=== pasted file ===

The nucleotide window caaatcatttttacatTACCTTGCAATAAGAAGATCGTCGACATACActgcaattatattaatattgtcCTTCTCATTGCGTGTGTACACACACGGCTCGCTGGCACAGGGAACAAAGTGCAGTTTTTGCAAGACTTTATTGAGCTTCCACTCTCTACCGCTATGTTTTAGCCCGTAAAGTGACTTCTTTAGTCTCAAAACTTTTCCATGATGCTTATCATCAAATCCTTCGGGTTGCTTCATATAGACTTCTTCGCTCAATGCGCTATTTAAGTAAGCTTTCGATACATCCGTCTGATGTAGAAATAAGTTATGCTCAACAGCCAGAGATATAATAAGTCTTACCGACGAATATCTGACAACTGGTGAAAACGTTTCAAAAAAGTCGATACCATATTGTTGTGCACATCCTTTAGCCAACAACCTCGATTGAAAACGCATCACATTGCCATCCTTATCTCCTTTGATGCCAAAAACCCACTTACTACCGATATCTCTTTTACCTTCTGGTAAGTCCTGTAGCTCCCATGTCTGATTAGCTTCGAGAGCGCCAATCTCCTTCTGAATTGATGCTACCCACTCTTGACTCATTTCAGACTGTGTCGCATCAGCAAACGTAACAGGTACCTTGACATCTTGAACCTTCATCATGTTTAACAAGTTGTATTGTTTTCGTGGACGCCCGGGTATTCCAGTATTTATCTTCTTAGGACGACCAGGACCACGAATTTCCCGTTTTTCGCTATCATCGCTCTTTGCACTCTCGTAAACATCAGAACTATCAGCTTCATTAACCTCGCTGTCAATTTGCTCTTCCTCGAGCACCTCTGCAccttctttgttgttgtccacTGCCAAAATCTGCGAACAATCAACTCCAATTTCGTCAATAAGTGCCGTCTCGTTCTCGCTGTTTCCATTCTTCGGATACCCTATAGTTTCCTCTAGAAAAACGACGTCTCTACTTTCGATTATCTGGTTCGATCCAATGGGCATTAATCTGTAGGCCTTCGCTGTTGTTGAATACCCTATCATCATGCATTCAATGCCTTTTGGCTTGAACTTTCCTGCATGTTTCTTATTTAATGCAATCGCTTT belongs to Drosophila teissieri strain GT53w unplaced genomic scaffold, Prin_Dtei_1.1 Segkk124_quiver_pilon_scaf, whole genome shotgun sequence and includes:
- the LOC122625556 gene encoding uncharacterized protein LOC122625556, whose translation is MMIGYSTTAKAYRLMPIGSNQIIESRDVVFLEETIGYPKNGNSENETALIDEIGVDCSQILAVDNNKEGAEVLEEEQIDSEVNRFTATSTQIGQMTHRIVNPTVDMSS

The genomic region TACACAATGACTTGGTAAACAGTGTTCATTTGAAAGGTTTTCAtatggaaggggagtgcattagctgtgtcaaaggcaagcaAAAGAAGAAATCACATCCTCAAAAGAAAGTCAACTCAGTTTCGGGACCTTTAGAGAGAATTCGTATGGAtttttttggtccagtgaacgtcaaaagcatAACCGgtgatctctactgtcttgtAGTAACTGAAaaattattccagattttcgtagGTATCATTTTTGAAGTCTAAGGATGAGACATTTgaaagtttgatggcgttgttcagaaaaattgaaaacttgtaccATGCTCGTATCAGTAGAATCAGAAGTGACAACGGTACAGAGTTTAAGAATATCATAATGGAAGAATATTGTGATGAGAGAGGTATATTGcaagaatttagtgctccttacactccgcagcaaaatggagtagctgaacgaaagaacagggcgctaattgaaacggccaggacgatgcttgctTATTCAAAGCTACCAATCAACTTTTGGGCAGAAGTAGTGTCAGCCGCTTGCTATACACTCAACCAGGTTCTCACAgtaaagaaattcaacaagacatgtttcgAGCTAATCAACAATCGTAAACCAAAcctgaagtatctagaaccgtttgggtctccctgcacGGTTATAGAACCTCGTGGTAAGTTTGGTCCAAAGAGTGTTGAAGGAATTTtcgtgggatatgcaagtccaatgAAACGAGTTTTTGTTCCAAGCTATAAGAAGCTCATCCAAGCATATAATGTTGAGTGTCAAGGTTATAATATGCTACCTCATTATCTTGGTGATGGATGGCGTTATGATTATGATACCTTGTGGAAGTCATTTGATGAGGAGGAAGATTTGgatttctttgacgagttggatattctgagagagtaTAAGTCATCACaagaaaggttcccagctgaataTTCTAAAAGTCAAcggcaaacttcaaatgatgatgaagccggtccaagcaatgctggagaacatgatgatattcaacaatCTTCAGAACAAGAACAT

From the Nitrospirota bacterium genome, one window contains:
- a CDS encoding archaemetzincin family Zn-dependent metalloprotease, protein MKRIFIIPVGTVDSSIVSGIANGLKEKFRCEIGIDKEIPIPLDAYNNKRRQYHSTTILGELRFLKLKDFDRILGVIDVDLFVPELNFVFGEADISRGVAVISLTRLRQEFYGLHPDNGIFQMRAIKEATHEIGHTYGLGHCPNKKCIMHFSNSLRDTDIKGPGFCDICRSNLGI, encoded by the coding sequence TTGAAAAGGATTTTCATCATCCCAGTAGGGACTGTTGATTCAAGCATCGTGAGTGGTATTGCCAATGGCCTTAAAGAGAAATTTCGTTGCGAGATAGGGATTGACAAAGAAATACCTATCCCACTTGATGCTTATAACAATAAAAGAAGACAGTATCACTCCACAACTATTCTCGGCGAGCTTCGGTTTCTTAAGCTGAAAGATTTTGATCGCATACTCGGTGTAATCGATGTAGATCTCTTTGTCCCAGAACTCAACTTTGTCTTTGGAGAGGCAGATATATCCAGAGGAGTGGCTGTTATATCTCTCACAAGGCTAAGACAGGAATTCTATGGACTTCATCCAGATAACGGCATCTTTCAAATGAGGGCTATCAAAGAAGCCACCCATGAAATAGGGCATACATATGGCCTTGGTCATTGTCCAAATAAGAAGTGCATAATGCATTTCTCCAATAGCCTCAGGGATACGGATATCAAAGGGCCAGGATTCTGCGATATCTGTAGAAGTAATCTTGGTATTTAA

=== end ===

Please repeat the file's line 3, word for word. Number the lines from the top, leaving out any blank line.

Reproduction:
The genomic region TACACAATGACTTGGTAAACAGTGTTCATTTGAAAGGTTTTCAtatggaaggggagtgcattagctgtgtcaaaggcaagcaAAAGAAGAAATCACATCCTCAAAAGAAAGTCAACTCAGTTTCGGGACCTTTAGAGAGAATTCGTATGGAtttttttggtccagtgaacgtcaaaagcatAACCGgtgatctctactgtcttgtAGTAACTGAAaaattattccagattttcgtagGTATCATTTTTGAAGTCTAAGGATGAGACATTTgaaagtttgatggcgttgttcagaaaaattgaaaacttgtaccATGCTCGTATCAGTAGAATCAGAAGTGACAACGGTACAGAGTTTAAGAATATCATAATGGAAGAATATTGTGATGAGAGAGGTATATTGcaagaatttagtgctccttacactccgcagcaaaatggagtagctgaacgaaagaacagggcgctaattgaaacggccaggacgatgcttgctTATTCAAAGCTACCAATCAACTTTTGGGCAGAAGTAGTGTCAGCCGCTTGCTATACACTCAACCAGGTTCTCACAgtaaagaaattcaacaagacatgtttcgAGCTAATCAACAATCGTAAACCAAAcctgaagtatctagaaccgtttgggtctccctgcacGGTTATAGAACCTCGTGGTAAGTTTGGTCCAAAGAGTGTTGAAGGAATTTtcgtgggatatgcaagtccaatgAAACGAGTTTTTGTTCCAAGCTATAAGAAGCTCATCCAAGCATATAATGTTGAGTGTCAAGGTTATAATATGCTACCTCATTATCTTGGTGATGGATGGCGTTATGATTATGATACCTTGTGGAAGTCATTTGATGAGGAGGAAGATTTGgatttctttgacgagttggatattctgagagagtaTAAGTCATCACaagaaaggttcccagctgaataTTCTAAAAGTCAAcggcaaacttcaaatgatgatgaagccggtccaagcaatgctggagaacatgatgatattcaacaatCTTCAGAACAAGAACAT